One of the things I used to appreciate greatly was the ability to multitask. Doing two things in the time it would normally take you to do one seemed like a total no-brainer. I even read an article similar to this one that talked about how children who were raised bilingually (more about that personal revelation some other time) are better able to switch between tasks (ie multitask). I was totally convinced of my multitasking prowess.
But as I am learning about paying attention, being present, feeling the feelings and all the other recovery clichés, I am starting to figure out that the “no brain” part might be more literal than I had anticipated. Some time ago, I saw this startling statistic in a presentation about communicating with millennials:
It basically states that if we did all our currently simultaneous tasks consecutively, we would need an extra 6 hours in the day to get them all done! (No wonder I’m so exhausted!) The problem is that our brains can’t actually engage in 2 things at a time, so in reality we did not gain 6 hours of productivity, but wasted 6 hours of mindless activity, distracting us from the task our brain is actually trying to work on. Not to mention the fact that you lose focus each time you switch from one task to another. It’s just really disturbing.
What happens in your brain, which is actually pretty cool, is that you/it fill(s) in the pieces you/it missed while focusing on the other task. I’m sure you’ve seen some of those word puzzles floating around the internet that show how your brain is able to put the pieces together, but if you haven’t, here’s a link: http://www.livescience.com/18392-reading-jumbled-words.html
As if that wasn’t fascinating enough, this is where habits and motor skills come into the equation. For example, you are able to walk and whistle a tune at the same time, because your body is trained to walk without having to think about it. This is the beauty of habits and repetition. Incidentally, this is also why you think you can drive (motor-skill) and talk on the phone (brain activity) at the same time, except that driving situations may come up requiring your brain, which may be unavailable due to the phone conversation, which is what causes distracted driving accidents.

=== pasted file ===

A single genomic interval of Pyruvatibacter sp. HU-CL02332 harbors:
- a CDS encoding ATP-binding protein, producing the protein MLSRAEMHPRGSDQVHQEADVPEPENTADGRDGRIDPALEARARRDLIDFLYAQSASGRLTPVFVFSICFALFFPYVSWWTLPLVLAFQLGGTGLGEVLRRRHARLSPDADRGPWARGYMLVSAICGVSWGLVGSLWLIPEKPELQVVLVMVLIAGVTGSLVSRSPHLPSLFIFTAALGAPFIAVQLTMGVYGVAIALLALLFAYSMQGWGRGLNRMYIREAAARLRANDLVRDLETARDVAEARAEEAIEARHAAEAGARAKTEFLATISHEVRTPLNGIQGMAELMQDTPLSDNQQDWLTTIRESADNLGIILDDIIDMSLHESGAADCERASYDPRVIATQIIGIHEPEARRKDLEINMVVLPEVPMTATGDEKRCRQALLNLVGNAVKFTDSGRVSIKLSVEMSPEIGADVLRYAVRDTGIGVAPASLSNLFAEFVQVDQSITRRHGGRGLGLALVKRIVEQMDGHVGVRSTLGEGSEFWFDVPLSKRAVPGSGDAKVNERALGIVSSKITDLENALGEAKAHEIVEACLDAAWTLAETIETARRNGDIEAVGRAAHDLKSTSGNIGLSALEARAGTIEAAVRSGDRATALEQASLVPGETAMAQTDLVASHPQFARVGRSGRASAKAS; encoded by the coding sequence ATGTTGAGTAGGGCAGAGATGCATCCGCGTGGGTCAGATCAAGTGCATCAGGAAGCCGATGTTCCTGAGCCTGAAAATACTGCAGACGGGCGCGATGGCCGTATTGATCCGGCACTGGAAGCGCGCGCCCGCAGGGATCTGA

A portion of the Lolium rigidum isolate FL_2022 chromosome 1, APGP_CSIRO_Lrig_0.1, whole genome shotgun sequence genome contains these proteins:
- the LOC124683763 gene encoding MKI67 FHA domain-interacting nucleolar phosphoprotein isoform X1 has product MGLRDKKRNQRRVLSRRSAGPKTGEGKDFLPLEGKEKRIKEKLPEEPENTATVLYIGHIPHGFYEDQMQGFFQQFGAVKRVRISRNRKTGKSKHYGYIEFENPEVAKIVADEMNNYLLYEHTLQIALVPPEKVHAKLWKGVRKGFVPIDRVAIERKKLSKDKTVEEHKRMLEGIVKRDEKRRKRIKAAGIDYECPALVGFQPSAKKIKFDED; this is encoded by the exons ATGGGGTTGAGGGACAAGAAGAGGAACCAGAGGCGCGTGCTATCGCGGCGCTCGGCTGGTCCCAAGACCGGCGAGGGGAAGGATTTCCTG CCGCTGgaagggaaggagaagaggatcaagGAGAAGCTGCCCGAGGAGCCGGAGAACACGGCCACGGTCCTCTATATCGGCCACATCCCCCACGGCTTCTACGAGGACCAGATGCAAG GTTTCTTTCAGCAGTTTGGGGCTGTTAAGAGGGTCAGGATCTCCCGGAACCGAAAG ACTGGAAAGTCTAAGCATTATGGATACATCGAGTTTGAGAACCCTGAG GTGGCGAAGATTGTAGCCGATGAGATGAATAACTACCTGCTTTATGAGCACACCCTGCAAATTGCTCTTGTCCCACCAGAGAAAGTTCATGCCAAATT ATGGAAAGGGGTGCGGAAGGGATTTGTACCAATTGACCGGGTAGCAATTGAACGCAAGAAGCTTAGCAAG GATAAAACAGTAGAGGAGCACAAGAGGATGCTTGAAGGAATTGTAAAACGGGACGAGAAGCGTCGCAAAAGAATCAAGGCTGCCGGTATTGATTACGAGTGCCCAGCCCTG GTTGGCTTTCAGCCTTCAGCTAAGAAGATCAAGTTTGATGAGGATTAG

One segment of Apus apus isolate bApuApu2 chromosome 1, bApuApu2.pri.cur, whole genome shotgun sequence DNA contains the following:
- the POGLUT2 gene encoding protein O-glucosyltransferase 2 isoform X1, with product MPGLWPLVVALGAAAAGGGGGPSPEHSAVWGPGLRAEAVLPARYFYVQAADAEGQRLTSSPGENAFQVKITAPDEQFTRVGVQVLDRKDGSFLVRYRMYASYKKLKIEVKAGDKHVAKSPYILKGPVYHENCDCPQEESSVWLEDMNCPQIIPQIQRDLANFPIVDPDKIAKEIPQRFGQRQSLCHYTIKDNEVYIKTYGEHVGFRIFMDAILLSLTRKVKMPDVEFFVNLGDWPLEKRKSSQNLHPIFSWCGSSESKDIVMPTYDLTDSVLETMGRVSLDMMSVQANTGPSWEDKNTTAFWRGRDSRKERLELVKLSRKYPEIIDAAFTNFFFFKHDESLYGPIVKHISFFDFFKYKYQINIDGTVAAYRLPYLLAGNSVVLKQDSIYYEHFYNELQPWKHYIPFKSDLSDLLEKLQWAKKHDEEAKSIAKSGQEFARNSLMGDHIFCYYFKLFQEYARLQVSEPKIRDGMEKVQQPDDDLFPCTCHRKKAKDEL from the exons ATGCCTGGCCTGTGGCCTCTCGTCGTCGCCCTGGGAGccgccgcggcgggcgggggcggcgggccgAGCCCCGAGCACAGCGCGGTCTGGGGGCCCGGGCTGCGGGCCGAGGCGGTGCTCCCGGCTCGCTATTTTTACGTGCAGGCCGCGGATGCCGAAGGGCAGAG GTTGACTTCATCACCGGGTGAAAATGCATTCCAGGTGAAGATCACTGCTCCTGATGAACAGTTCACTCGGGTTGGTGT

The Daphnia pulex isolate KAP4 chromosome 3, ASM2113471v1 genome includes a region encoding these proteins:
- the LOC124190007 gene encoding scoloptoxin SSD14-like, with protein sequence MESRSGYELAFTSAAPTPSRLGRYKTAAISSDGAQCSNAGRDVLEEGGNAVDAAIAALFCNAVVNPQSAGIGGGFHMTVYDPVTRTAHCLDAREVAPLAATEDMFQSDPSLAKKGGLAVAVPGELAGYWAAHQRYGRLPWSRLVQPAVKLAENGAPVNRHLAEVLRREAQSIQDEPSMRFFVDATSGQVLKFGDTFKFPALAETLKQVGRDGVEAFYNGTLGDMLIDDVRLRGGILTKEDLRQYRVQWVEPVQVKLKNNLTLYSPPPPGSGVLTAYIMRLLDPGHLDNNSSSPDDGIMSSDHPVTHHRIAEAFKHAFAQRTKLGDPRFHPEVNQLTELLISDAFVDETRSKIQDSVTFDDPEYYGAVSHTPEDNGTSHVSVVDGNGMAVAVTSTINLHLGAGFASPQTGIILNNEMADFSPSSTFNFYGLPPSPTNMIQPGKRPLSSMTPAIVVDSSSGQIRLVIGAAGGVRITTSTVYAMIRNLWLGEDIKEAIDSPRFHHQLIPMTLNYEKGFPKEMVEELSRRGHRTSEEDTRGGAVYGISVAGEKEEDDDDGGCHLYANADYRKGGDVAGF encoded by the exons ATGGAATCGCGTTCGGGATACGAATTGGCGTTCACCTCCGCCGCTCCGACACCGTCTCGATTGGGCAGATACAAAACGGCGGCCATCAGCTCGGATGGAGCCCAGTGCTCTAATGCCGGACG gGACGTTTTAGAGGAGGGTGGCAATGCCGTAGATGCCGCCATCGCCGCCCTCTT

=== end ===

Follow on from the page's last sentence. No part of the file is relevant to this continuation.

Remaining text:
If you think this is interesting, I would HIGHLY recommend reading Charles Duhigg’s Power of Habit, it was a recovery game changer for me, to realize that we do certain things automatically, even if they are despised bad habits, because it is too hard for our brain to have to think about every single activity. It’s basically a survival skill. But bringing these subconscious actions into the conscious foreground (paying attention, being curious, practicing and repeating more positive habits) does make it possible to replace the old (bad) habits with new (good) ones.
ANYWAY, what I was saying is that I started noticing more and more that I was missing information and wasn’t able to fill it in properly when I was multitasking. For example, I’d be browsing the internet while listening to a conference call. When I’m just scrolling and listening everything is fine, but as soon as I read a sentence in front of my eyes, I miss the words that are being said on the call. It’s just like a black hole. One second you hear it, the next second it is a minute later and you haven’t heard a word that was said. It happens all the time with my husband. He’ll be telling me something, about something… and a commercial will come on that I want to hear. I listen to the words on the TV for one second and I’ve already missed the entire gist of what my husband was trying to tell me. Not to mention he is frustrated, because he does not have my undivided attention. (I don’t want to go on too long, because it’s already late, but I didn’t miss how this is exactly what happens with food. It isn’t enough, because I didn’t actually experience eating it, because I was too busy using my brain for something else.)
The reason I’m bringing all this up tonight is that I have two posts in drafts that I REALLY want to get written and posted, but whenever I start writing about one, I start thinking about the other and formulating those thoughts into some kind of structure. Then I switch, but as I blankly stare at a different page, I just start thinking back to the first. The bottom line is that I think I need to give some attention to becoming more one track minded. Doing one thing at a time (as lame as that might sound or feel at first) and focus fully on my tasks. In everything. Work. Food. Relationships. Everything.
A really smart, intuitive friend of mine once said “If you try to catch two rabbits at once, they’ll both get away.” So obvious, yet so deeply insightful.